Friday, March 23, 2018

A Book Inspired By A Monstrous Holiday

For a long time, I've been intrigued by famous authors and their writing groups, like J.R.R. Tolkien, C.S. Lewis, and their group of Inklings. How did they meet one another, how often did they get together, what did they discuss? I wish I could listen in on one of their meetings, even though they took place years ago. But as much as the Inklings intrigued me, another group of writers captivated me even more.

This group shared a holiday in Lake Geneva, Switzerland in 1816, during a year that had no summer. A volcanic eruption caused snow to fall around the globe, so much that thousands froze to death in their beds—during the summer. In the midst of this, a group of brilliant minds felt their holiday was ruined by the horrible weather. They grew restless when they couldn't go outdoors and explore the nearby glaciers and castles. So, one of them challenged the others to write a ghost story. This group included Lord Byron, Percy Shelley, John Polidori, Claire Claremont and Mary Wollstonecraft Godwin (soon to Mary Shelley.)

As a result, a new genre of fiction was born: science fiction. Mary Godwin wrote Frankenstein. Meanwhile, John Polidori wrote the first vampire story ever, based on local legends—a story that would later inspire Bram Stoker to pen Dracula.

Imagine being there when everyone was writing new stories about horrible monsters.

Now imagine this: What if their stories were based on something that really happened? What if this new science that Mary and John were interested in—Galvanism—could really raise the dead? And what if the local legends of vampires were true and the foul weather drove these creatures down from the Alps, wild and hungry?

This was the basis for my new series, which begins with SHADE: A Re-imagining of Mary Shelley's Frankenstein. The first novella releases on May 1st and here are some early 5-star reviews:

"This is a nailbiting, teeth clenching, scream inducing, not blinking, afraid of the dark and anything moving in it read that hooked me from the start."—5-Star Amazon Review

"Merrie takes the reader on a Gothic horror thrill ride through Mary Wollstonecroft Godwin's eyes that ends in a heart-stopping cliffhanger. I can't wait to read the rest of the story!"—5-Star Amazon Review

"Shade hit the ground running from page 1. It is a truly disturbing gothic horror story with some romance thrown in for good measure."—5-Star Amazon Review

A short description of the book:
200 years ago, a young woman and a young man changed the world with their stories. They also fell in love. Then they had to kill the creature they raised from the dead to survive...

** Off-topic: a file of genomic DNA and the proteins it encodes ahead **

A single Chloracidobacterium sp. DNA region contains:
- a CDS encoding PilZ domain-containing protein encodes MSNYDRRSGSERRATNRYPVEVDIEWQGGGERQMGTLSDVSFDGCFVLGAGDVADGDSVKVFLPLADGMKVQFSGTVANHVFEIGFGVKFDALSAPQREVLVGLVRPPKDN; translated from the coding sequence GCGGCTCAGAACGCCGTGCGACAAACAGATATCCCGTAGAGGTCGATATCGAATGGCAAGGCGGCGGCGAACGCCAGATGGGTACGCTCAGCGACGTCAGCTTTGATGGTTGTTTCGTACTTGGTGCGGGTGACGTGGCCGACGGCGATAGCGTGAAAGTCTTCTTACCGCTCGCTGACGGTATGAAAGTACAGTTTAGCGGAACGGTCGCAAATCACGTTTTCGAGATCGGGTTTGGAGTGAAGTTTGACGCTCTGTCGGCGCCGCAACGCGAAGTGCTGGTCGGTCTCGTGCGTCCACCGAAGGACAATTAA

You can also read an excerpt here on my website.

What classic horror stories do you love? Comment below for a chance to win a free advance digital copy of SHADE: A RE-IMAGINING OF MARY SHELLEY'S FRANKENSTEIN. GIVEAWAY will end on Thursday, March 29th and will be announced on this blog post, so check back to see if you won!

Friday, March 16, 2018

Creative Instincts

Avatar directed by James Cameron

Perfecter and Innovator 
While on a little break - think 10 minutes of flipping through Instagram and checking FB/Tweets - I came across this theory of three creative types. It reminded me of Amanda Arista's Know Thyself and thy brain wiring post and made me wonder what type I was. The theory is simple: We instinctively approach creativity in three general ways.

1. Perfecter — An artist/writer who and maximizes what is, elevating it to the best it can be (think Bach, Mozart, Brahms, Spielberg, James Cameron, Stephen King, Tolkien, Pixar, Disney...)

Laini Taylor - Perfecter
2. Innovator — An artist/writer who breaks the mold, pioneering a new style (as in Beethoven, Schoenberg, Kubrick, Picasso, Joyce, Dalí, Le Guin...)

3. Synthesizer — An artist/writer who draws from disparate sources, makes unexpected connections, to create something  new (e.g. Ligeti, Stravinsky, David Lynch, Tarantino, Murakami, Adams...)

Perfecter & Synthesizer
Synthesizer & Innovator
It's interesting to think of the creative process this way,  as an instinctual approach, and I suspect, after pouring through many films and titles, that writers are not one or the other. Like all things involving art, there is a certain blending. 

Categorizing is also dependent on the times. Kill Bill was break-out in 2003. Kubrick's 2001: a Space Odyssey blew minds in 1968. And, back in 1870, Jules Verne altered the course of history with 20,000 Leagues Under the Sea. As said by FP Walter: